First he disparaged Mexicans as rapists. Then President Donald Trump turned to Muslims, to implicit encouragement of police to rough up suspects, to ambushing and arresting migrants at scheduled court appearances or immigration check-ins, and to having U.S. agents rip migrant children from their parents.
Now reporters are covering a new phase of the Trump administration: denying passports to Latinos with U.S. birth certificates.
The Washington Post’s Kevin Sieff profiled a 40-year-old man he identified only as Juan, an Army vet, Border Patrol cadet and now a Texas prison guard. Juan’s citizenship is suddenly in question after he sought to renew his passport — and the State Department said it didn’t believe he was a citizen.
Sieff found a dramatic shift under Trump, with some passport applicants with official U.S. birth certificates “being jailed in immigration detention centers and entered into deportation proceedings. In others, they are stuck in Mexico, their passports suddenly revoked when they tried to reenter the United States.”
Vox’s Dara Lind said Trump is, as in other instances, using existing executive branch powers with much less restraint than predecessors George W. Bush and Barack Obama.
Under Trump's two immediate predecessors, the United States did deny some passports to people born to midwives in the Rio Grande Valley caught falsifying documents of babies born in Mexico. The problem: even those midwives likely delivered the vast majority of “U.S. babies” in the United States. A 2009 settlement seemed to quell any issue, at least until Trump took power.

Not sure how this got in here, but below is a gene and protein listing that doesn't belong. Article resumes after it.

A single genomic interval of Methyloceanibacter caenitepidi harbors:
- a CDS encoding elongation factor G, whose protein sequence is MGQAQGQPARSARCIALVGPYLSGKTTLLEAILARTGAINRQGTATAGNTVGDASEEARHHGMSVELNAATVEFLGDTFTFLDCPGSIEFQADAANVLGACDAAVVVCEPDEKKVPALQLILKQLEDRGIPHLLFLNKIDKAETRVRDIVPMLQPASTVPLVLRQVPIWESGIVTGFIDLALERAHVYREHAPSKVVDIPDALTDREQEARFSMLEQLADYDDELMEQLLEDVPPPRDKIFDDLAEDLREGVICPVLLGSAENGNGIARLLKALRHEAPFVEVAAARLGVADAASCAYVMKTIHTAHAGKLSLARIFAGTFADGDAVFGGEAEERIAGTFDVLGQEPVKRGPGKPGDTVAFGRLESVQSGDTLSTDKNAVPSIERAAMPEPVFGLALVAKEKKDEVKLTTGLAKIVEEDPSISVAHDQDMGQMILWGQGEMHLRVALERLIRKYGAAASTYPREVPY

The people targeted by the administration, Lind writes, are "the ones least likely to have the resources to overcome harassment, or the support to call for an end to the practice."
The new documents requested by Washington — a baptismal certificate, rental agreements of parents when a person was a baby, evidence of a mother’s prenatal care — seem daunting. “If this is what's required to prove U.S. citizenship,” tweeted computational journalist Dan Nguyen, “pretty sure the majority of Americans would fail.”
Samantha Power, a former journalist and human rights scholar before becoming U.S. ambassador to the United Nations under Obama, put it this way:
“These actions (denying passports, stripping citizenship, rendering people stateless) are what you see in countries notorious for perpetrating abuses against their own people, especially religious and ethnic minorities.
"Can it happen here?" Power asks. "It can and is.”
Readers, are you seeing stories like these in your communities? Reporters and editors, if so, how are you covering them? Let me know at email@example.com.
ARRESTED: A California man who had threatened to shoot Boston Globe employees in the head. The FBI said Robert D. Chain had called the paper the “enemy of the people,” echoing a phrase used against journalists by President Trump. Chain made 14 threatening calls after the newspaper’s editorial page announced a coordinated nationwide effort to preserve freedom of the press. “Making threats is not a prank, it’s a federal crime," said Harold H. Shaw, special agent in charge of the FBI’s Boston office.